On Thursday morning, I sat in an examination room. I was in Albany for my pre-operation appointment, the final time seeing my doctor before the cochlear implant surgery. While waiting, I looked at a faded piece of paper on the wall that had been framed. The document was titled “The Top Ten Things I Can Hear.” In a child’s handwriting, the list included astonishing items (to me, anyway) like “my neighbor talking to me from across the street” to phrases that made me laugh such as “my sister’s loud chewing.” I felt grateful. I was even daydreaming career options for myself in audiology, picturing myself helping a child like the creator of the document on the wall. I was at peace.
And then the surgeon came in. This was not our first meeting, so I should not have been surprised by the doctor’s lack of bedside manner. He is known for being a reputable surgeon, after all; I don’t know what possessed me to think that a warm-and-fuzzy, social worker-version of him would be entering the room. But I did.
I think he said hello, but within seconds, he was dryly reciting a checklist of surgical risks, and I was not at all prepared. His lack of emotion left me rather unemotional. I’m not used to feeling an absence of connection with a person I am talking to, let alone, the person who will be drilling a hole in my head in less than a week. I wondered, did he understand my responsibilities as a wife and mother and my ambitions as a professional? Was he seeing ME? Didn’t he want to get to know ME?
In the next fifteen minutes, additional information was presented that caught me off guard. The surgeon and I had a brief discussion of disturbing (though very rare) side effects such as FACIAL PARALYSIS (SCARY), but mostly, we discussed the natural deafness that would fill my right ear.
“Now, you’re prepared,” he began, “to have no hearing left on your right side.”
I responded, “Well, I thought there was a chance some of my natural hearing would remain… I’ve heard it can happen.”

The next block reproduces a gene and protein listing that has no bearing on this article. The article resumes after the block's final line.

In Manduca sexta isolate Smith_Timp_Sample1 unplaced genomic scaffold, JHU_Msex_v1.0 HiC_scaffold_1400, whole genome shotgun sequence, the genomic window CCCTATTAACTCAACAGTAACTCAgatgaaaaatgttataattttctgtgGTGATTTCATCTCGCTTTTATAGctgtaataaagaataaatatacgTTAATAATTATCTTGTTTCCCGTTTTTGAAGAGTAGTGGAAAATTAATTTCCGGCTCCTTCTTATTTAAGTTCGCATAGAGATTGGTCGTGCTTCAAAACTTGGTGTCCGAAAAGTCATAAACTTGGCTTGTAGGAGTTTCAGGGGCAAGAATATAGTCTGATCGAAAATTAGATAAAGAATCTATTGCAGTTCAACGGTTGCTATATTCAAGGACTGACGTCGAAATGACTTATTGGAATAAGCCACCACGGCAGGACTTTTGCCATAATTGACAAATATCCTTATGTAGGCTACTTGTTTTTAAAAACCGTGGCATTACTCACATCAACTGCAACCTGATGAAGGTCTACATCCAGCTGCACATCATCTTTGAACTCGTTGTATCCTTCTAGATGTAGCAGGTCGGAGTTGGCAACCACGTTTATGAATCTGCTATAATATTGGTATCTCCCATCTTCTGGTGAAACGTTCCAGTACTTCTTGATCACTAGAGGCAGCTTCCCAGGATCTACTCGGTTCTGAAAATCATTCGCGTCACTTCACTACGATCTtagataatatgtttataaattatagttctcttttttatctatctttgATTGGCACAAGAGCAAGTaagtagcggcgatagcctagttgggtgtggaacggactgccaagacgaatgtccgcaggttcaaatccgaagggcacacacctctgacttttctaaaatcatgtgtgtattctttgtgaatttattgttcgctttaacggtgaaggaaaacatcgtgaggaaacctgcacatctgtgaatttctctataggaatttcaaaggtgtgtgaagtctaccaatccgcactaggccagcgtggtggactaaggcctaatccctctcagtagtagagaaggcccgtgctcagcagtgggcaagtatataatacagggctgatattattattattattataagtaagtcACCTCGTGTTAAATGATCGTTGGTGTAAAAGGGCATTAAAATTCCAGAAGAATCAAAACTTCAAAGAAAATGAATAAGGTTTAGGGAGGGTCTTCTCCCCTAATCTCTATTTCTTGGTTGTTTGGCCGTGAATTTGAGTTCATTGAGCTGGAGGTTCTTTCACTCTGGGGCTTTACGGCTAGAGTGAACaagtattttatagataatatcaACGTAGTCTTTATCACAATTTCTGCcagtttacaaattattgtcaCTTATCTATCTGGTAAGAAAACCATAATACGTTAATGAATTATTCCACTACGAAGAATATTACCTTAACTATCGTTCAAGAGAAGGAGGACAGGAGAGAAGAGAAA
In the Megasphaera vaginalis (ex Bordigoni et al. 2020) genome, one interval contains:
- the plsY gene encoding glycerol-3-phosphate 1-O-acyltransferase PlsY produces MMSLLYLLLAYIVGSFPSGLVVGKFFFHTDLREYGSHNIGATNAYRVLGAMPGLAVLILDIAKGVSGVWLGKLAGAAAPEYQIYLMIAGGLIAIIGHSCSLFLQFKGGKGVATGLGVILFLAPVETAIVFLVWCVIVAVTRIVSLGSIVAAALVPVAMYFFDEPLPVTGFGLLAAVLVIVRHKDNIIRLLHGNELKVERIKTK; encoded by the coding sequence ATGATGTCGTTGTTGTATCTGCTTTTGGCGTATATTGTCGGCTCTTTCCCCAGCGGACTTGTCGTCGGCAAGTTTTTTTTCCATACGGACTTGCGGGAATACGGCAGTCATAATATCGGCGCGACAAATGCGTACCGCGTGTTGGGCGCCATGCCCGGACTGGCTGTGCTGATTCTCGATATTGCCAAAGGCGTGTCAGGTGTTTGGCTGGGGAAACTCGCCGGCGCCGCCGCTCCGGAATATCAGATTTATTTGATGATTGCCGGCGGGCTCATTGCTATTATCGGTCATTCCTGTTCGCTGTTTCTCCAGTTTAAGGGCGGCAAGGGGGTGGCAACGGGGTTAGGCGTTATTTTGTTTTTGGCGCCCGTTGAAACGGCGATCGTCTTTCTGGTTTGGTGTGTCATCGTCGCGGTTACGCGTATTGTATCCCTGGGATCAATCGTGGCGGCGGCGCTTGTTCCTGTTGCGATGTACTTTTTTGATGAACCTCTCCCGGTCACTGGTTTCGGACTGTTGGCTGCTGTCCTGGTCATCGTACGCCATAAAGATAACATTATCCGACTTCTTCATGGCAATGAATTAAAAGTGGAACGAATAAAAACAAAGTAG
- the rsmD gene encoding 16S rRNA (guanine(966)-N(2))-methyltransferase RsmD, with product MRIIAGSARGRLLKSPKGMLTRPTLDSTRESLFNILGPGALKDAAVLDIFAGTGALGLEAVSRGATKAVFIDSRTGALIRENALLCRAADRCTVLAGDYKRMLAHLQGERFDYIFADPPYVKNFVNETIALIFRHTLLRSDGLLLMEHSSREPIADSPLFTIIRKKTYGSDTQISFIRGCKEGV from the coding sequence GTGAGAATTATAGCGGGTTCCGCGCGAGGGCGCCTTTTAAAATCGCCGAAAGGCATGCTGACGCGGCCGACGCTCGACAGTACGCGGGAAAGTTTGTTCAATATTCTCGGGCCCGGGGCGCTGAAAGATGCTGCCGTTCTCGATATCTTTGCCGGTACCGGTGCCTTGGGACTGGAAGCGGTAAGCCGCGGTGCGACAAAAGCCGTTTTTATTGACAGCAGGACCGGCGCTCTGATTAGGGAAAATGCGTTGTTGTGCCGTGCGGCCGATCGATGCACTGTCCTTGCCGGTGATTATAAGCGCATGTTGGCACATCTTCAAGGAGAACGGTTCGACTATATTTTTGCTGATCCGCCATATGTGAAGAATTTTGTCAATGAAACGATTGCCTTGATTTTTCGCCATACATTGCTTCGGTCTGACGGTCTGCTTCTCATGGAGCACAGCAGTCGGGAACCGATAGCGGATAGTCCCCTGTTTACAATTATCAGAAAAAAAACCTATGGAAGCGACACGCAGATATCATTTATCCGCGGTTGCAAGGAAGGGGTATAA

The emotionless expression remained on the surgeon’s face and he told me that while some recipients report having residual hearing, I should not expect to keep mine. Funny how I panicked over the extremely rare threat of facial paralysis and yet I had been so assured that I would defy the odds regarding residual hearing. I realized that my thinking up to that point had been jaded by these expectations that my surgery would somehow be exceptional—that I would wake up with my 20% natural hearing untouched, though every other recipient I’ve met had lost most or all of theirs. I hadn’t truly believed that my right ear’s hearing would go away, never to return, until that moment.
Before the surgeon and I parted, I asked him if I would be seeing the audiologist. He told me it wasn’t necessary during the pre-op unless I needed to talk to her for a specific reason. It was then I realized that another expectation for my surgery was not going to happen.
It hit me like a ton of bricks. The pre-op appointment is with the surgeon, discussing the incision, the pain medication… basically all that the surgery involves. Why did I think the post-op would be any different?
On the way out, I asked the nurse the question I already knew the answer to.
“So when I come to the post-op appointment, I won’t be getting activated that day?”
“Oh no,” she laughed. “You have to heal first! You won’t be getting activated until maybe, three weeks after the surgery. But don’t worry—you’ll be hearing by summer!”
In a period of thirty minutes, I truly realized I would be deaf on one side, and also that the weeks following the surgery would be much different than I initially anticipated. Driving out of the parking lot, my mind was racing. I had been prepared for 6 days un-activated, but three whole weeks or more? How would I get through my daughter’s birthday party? I was so looking forward to hearing in church during my son’s first communion, and now I wouldn’t hear anything! How would I tutor? Baseball games, dance lessons… how was I going to do this?
It is thirteen highway exits from Albany to my husband’s office building, and I called him to see if he could meet me in the parking lot. When the passenger door of my car opened and I looked in his eyes, I knew he understood why I unexpectedly drove there at 11 AM. I was scared. So much, that I wasn’t thinking clearly and even began doubting my decision.
"What if he hits a nerve," I wailed, mascara running down my cheeks, "And I have facial paralysis... you promise you'll love me even if I have a droopy face?"
"That's not going to happen, but if it did Pam, yes, I'll still love you."
We went on this way for awhile, me providing a terrible what-if scenario and then Jeff responding that it wasn’t going to happen. My stress was all the more escalated because of my disappointment regarding post-surgery, and my emotions were running wild. The tears had grown out of control, and any rational thinking was now replaced with uber-dramatic dialogue.